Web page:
shugaard and john kerry observed, coalition executives can offer the best possible for resolving conflict in a deeply divided society. one other source of support for my argument. game theory, studies strategic behavior, tries to identify elements of relationships that encourage cooperation as opposed to conflict. and the kinds of relationships, the elements important, are the kinds that would be part of the coalition presidency that i proposed. one is that people -- people have an ongoing relationship. much more likely to cooperate than if it's a one-shot laonship. have a much better relationship with the guy who services my car than the people when i go to buy a car, because pat, my service man, knows i'm coming back, and he does a good job and treats me well. so when i buy a car, they don't
expect to see me back. have an ongoing relationship and frequent interactions with your partner, also encourages cooperation. that would be true about a coalition presidency. most importantly, the coalition president si is -- they'd have some -- be a symmetrical relationship with respect to the amount of power. the willingness of them to cooperate, depends in large part on each possessing exactly half the executive power and no maneuvering could change that symmetry. neither one could gain the upper hand. when you have that that situation where you have little to gain by obstruction, lots to dane by collaboration, we should expect them to collaborate, and it's out of self-interest. i don't assume they're going to do this for the good of the country. it's out of their own self-interest, their own desire for their legacy, and the people
with strong philosophical differences may be surprised. could arc cantor and nancy pelosi really work together? i think they would. and part of this i day my own experience as state representative and watching there and also at the national level. public officials do exhibit quite a bit of flexibility to achieve their political goals. mitt romney, governor of massachusetts, pushes for an individual mandate for health care. presidential candidate opposes the individual mandate for health care. allen specter, a republican, moves the democratic party. my own senator, evan evan bayh, had a pretty liberal voting record. as soon as he decided to run for re-election in the senate he had the most concerntive voting record of any democratic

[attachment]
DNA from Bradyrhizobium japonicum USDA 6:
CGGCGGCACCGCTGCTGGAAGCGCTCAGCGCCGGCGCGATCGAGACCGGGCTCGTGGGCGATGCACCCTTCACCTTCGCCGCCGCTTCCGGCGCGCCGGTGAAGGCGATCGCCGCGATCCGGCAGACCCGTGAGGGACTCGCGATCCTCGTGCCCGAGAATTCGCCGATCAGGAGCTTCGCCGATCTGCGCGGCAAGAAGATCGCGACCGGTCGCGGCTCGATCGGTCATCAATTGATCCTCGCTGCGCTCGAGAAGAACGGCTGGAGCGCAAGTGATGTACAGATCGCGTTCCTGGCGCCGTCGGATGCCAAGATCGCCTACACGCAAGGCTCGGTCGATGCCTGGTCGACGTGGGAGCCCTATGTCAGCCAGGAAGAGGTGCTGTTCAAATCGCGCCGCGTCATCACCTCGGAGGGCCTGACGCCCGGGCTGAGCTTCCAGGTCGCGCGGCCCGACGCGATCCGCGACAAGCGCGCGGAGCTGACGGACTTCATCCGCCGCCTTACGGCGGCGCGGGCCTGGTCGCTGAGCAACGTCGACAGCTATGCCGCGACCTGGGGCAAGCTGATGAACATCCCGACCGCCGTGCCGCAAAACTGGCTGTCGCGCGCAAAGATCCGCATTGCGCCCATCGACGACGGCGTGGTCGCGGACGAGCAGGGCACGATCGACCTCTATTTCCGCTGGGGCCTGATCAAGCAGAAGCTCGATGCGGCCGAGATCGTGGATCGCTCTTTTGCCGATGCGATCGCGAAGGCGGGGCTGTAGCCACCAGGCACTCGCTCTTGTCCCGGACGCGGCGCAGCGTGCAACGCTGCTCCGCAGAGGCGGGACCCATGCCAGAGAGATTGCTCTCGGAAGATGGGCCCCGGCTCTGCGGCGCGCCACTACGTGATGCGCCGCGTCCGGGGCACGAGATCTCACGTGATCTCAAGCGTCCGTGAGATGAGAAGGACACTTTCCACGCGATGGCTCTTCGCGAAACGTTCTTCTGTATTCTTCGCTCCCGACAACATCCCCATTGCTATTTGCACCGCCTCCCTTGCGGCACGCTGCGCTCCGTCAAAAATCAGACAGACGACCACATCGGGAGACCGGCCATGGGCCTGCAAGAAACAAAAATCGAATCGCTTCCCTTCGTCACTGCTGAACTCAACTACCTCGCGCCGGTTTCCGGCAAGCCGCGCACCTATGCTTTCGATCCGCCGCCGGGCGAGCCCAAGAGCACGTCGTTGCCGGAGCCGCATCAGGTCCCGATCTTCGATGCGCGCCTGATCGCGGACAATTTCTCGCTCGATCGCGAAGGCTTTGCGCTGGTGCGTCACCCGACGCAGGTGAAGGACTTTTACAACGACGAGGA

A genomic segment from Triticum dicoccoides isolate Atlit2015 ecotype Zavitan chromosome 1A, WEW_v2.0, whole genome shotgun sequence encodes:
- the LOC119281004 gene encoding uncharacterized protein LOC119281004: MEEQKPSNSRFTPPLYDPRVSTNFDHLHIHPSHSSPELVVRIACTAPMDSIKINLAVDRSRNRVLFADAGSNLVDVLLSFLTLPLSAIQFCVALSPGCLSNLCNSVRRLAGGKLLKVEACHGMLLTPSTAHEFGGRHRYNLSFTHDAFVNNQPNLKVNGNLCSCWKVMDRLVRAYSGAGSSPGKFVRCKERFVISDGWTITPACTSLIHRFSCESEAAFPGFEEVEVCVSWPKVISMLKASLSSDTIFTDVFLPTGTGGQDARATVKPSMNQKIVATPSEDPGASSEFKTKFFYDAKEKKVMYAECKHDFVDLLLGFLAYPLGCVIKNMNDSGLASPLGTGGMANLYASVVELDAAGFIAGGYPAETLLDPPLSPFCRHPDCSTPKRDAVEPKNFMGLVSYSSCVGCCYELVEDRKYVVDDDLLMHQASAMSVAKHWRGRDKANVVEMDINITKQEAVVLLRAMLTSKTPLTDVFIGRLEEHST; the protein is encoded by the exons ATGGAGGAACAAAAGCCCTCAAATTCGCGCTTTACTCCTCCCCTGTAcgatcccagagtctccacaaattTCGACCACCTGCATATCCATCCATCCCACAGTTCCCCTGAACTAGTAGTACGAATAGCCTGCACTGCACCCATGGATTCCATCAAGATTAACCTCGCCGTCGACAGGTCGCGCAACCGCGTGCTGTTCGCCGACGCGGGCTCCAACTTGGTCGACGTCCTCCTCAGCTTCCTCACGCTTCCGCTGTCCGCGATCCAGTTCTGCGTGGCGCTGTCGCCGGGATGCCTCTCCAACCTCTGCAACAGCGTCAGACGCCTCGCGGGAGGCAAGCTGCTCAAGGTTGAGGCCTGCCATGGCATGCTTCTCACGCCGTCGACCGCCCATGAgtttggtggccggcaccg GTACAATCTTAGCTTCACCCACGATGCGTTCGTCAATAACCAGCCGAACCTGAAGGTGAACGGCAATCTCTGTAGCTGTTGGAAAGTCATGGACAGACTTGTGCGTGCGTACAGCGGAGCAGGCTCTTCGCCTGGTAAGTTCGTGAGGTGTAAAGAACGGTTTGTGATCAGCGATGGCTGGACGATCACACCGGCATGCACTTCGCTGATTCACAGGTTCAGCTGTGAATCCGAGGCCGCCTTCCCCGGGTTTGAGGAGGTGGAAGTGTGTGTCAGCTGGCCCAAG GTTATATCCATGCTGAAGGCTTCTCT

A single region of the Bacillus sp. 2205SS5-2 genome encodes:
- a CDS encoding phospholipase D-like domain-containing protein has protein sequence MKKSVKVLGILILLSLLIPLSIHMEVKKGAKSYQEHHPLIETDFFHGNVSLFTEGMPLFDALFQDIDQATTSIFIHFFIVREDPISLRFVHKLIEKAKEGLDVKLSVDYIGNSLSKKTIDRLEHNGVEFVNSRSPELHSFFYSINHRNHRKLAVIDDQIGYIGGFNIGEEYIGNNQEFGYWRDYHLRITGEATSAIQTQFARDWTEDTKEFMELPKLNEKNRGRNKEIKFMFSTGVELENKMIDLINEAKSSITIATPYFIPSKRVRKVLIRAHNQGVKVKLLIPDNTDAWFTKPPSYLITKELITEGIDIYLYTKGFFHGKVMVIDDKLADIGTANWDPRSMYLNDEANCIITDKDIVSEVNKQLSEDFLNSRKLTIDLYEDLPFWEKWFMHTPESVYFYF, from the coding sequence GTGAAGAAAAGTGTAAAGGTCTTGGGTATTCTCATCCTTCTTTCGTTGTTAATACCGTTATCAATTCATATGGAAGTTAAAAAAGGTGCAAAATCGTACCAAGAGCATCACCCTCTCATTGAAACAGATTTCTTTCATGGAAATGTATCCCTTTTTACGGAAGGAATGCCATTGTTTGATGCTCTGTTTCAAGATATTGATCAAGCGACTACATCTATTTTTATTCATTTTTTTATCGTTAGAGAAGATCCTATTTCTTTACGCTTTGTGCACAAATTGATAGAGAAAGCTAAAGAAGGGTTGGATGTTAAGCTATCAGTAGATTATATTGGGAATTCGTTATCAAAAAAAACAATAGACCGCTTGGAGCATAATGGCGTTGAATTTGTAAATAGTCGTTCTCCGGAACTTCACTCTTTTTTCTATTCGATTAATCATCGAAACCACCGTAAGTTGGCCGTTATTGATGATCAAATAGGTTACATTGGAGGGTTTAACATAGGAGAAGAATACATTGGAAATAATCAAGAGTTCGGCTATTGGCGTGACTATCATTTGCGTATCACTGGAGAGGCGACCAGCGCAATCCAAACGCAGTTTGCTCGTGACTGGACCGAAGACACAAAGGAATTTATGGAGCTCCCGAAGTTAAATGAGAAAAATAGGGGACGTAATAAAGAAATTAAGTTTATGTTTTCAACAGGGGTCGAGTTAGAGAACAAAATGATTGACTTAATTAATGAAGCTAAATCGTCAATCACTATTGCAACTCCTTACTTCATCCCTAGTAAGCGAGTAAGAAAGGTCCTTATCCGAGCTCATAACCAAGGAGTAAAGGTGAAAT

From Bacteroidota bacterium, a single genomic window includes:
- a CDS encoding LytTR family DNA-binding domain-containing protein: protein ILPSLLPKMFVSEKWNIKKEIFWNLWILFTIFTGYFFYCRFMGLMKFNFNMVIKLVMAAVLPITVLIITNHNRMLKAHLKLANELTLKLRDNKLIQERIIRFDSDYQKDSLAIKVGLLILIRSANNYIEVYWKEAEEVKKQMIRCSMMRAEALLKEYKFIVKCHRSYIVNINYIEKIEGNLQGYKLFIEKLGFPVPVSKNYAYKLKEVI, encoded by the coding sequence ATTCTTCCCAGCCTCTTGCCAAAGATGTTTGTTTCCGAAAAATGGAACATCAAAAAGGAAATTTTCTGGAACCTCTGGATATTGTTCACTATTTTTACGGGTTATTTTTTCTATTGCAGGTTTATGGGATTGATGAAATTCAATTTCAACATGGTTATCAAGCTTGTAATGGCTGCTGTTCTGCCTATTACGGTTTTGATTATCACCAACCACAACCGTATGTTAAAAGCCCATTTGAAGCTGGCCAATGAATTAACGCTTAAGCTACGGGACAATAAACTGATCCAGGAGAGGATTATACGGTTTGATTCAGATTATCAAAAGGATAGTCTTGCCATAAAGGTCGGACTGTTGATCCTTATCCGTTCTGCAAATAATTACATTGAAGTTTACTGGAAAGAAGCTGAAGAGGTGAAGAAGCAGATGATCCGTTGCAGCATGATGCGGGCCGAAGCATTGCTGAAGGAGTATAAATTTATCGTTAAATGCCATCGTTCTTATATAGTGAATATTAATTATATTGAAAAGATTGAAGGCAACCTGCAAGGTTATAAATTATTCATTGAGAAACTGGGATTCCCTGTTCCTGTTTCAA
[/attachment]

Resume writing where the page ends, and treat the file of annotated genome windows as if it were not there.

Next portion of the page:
senator. even our own academic peers. harold coe, critical of president bush pushing executive power. can works for the obama administration and changes his tune and takes positions he harshly criticized when he was outside of the executive branch. so, i think the desire to leave a legacy, and a lot of their statements and -- is posturing much more than true commitment to ideology they can't compromise. so let me conclude by saying that, a two-person presidency may seem radical. for us north so radical for europe. but dysfunctional washington has gotten to the point that radical reform is needed. the alternative to a two-person presidency is even greater partisan conflict and even more
bad presidential decisionmaking. thank you for coming. i look forward to your questions. [applause] >> we will pass around the microphone, raise your hand and we'll take questions. i'd like to start off with one question first. it seems to me there's an assumption that you're making that having presidents from both parties, they'll be able, going back to congress, to kind of lead their party along in congress. and i'm wondering how you -- how likely you view that as being in light of the fact that even speakers of the house sometimes majority leaders in the senate, have a hard time bringing along their own members in their own chambers. how well could this representative of their party in the white house actually end the gridlock that existed within congress itself?